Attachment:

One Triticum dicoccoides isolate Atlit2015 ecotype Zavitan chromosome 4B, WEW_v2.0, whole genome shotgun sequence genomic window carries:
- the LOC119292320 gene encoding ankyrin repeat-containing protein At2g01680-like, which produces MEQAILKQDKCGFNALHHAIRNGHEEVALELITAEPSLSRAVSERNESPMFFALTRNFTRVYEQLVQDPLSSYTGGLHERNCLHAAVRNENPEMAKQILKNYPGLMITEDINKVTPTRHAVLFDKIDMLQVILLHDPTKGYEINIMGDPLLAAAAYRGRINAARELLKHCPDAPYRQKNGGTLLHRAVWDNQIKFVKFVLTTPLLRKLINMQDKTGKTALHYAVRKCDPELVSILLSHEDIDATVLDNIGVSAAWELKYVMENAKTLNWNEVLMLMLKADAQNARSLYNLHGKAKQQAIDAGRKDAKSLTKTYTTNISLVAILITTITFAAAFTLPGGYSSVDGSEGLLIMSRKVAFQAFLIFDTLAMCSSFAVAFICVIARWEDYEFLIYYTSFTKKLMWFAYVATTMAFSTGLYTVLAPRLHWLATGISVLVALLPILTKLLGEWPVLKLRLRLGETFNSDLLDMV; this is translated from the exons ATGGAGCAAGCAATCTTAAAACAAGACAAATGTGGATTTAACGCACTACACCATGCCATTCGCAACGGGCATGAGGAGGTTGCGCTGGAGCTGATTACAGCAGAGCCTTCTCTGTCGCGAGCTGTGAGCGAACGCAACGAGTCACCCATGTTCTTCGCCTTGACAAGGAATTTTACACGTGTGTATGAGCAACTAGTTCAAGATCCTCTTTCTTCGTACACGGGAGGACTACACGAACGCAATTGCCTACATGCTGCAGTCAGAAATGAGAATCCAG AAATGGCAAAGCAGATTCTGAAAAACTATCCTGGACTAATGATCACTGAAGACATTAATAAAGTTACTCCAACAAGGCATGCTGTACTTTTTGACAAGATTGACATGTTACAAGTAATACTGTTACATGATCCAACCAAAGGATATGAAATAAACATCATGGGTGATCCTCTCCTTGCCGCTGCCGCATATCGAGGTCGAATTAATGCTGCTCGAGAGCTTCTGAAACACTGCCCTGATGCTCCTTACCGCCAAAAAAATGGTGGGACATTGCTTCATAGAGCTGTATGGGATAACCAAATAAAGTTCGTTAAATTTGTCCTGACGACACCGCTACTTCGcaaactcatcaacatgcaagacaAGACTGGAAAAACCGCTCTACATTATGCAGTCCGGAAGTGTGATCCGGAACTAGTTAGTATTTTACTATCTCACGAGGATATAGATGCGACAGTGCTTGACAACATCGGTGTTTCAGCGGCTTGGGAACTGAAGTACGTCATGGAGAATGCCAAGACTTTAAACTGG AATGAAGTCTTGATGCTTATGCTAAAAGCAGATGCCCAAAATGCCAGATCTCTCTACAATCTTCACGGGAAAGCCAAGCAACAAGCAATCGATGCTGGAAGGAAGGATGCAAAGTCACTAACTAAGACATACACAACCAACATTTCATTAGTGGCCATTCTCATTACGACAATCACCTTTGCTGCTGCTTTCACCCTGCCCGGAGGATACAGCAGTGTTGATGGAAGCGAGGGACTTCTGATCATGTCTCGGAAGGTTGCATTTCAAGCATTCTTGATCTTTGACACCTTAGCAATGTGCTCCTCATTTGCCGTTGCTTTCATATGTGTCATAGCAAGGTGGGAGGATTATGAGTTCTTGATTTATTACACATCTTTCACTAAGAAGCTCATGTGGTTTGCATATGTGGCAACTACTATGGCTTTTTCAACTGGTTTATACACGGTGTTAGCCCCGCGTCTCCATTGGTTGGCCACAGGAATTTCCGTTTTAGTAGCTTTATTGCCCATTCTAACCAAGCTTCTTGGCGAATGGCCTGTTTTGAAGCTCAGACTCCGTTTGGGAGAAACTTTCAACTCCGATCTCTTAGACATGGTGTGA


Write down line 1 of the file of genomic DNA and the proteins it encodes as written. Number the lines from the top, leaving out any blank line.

One Triticum dicoccoides isolate Atlit2015 ecotype Zavitan chromosome 4B, WEW_v2.0, whole genome shotgun sequence genomic window carries: